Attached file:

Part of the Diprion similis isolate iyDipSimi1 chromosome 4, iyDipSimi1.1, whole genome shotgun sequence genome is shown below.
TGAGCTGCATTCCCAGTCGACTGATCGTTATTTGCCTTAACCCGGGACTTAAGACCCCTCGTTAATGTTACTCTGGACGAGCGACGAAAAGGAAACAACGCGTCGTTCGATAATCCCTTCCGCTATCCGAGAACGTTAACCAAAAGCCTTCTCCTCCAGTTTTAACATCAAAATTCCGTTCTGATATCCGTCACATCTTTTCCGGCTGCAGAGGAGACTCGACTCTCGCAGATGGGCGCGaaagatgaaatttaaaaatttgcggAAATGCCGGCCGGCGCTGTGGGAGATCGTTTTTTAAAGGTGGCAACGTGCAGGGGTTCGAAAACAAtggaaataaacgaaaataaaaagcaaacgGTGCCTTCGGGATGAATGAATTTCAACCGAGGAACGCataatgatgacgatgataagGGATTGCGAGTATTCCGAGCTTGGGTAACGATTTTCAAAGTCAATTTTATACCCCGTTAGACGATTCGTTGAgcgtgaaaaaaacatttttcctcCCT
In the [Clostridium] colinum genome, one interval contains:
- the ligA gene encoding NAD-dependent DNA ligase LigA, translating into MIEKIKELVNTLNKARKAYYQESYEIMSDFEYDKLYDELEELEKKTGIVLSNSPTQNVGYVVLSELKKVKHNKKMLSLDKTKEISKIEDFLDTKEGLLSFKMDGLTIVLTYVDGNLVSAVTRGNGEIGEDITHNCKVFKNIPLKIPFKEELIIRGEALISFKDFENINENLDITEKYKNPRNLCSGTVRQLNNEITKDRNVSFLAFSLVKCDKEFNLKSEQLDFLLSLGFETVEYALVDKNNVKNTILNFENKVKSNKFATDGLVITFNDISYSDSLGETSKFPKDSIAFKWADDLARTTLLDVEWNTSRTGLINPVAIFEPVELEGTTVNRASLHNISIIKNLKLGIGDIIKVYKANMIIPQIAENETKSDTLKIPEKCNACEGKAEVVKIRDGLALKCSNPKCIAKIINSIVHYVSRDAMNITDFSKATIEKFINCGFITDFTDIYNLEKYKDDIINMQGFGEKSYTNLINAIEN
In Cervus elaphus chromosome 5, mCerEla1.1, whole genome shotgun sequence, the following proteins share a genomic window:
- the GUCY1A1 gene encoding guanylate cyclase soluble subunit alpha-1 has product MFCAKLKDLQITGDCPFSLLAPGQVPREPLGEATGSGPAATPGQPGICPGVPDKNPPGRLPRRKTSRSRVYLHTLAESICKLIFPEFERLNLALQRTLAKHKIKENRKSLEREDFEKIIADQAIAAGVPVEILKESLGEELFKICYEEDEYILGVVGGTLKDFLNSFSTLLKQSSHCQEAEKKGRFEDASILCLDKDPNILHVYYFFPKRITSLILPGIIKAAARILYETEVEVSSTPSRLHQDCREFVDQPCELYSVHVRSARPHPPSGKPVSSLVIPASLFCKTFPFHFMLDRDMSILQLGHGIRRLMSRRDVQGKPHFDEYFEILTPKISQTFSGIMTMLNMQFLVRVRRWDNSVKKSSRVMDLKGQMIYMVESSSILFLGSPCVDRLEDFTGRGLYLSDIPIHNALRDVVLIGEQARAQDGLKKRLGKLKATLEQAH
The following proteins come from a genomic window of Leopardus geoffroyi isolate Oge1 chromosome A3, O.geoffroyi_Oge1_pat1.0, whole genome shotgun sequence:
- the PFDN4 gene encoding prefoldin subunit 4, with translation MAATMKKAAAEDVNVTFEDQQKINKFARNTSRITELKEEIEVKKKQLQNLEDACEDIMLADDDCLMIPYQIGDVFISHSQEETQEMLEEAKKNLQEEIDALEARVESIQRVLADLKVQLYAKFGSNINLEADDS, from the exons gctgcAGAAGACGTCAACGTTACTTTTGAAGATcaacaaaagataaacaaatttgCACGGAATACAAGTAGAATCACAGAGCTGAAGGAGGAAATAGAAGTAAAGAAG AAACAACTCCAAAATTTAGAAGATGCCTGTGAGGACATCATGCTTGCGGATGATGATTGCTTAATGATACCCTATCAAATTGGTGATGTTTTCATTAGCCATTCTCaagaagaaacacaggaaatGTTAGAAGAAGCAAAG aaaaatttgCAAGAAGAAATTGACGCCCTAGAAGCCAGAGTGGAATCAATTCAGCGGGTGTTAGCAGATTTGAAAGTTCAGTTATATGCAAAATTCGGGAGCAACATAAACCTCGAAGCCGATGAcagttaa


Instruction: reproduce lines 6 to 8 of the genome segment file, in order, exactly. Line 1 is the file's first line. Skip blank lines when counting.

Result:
- the GUCY1A1 gene encoding guanylate cyclase soluble subunit alpha-1 has product MFCAKLKDLQITGDCPFSLLAPGQVPREPLGEATGSGPAATPGQPGICPGVPDKNPPGRLPRRKTSRSRVYLHTLAESICKLIFPEFERLNLALQRTLAKHKIKENRKSLEREDFEKIIADQAIAAGVPVEILKESLGEELFKICYEEDEYILGVVGGTLKDFLNSFSTLLKQSSHCQEAEKKGRFEDASILCLDKDPNILHVYYFFPKRITSLILPGIIKAAARILYETEVEVSSTPSRLHQDCREFVDQPCELYSVHVRSARPHPPSGKPVSSLVIPASLFCKTFPFHFMLDRDMSILQLGHGIRRLMSRRDVQGKPHFDEYFEILTPKISQTFSGIMTMLNMQFLVRVRRWDNSVKKSSRVMDLKGQMIYMVESSSILFLGSPCVDRLEDFTGRGLYLSDIPIHNALRDVVLIGEQARAQDGLKKRLGKLKATLEQAH
The following proteins come from a genomic window of Leopardus geoffroyi isolate Oge1 chromosome A3, O.geoffroyi_Oge1_pat1.0, whole genome shotgun sequence:
- the PFDN4 gene encoding prefoldin subunit 4, with translation MAATMKKAAAEDVNVTFEDQQKINKFARNTSRITELKEEIEVKKKQLQNLEDACEDIMLADDDCLMIPYQIGDVFISHSQEETQEMLEEAKKNLQEEIDALEARVESIQRVLADLKVQLYAKFGSNINLEADDS, from the exons gctgcAGAAGACGTCAACGTTACTTTTGAAGATcaacaaaagataaacaaatttgCACGGAATACAAGTAGAATCACAGAGCTGAAGGAGGAAATAGAAGTAAAGAAG AAACAACTCCAAAATTTAGAAGATGCCTGTGAGGACATCATGCTTGCGGATGATGATTGCTTAATGATACCCTATCAAATTGGTGATGTTTTCATTAGCCATTCTCaagaagaaacacaggaaatGTTAGAAGAAGCAAAG aaaaatttgCAAGAAGAAATTGACGCCCTAGAAGCCAGAGTGGAATCAATTCAGCGGGTGTTAGCAGATTTGAAAGTTCAGTTATATGCAAAATTCGGGAGCAACATAAACCTCGAAGCCGATGAcagttaa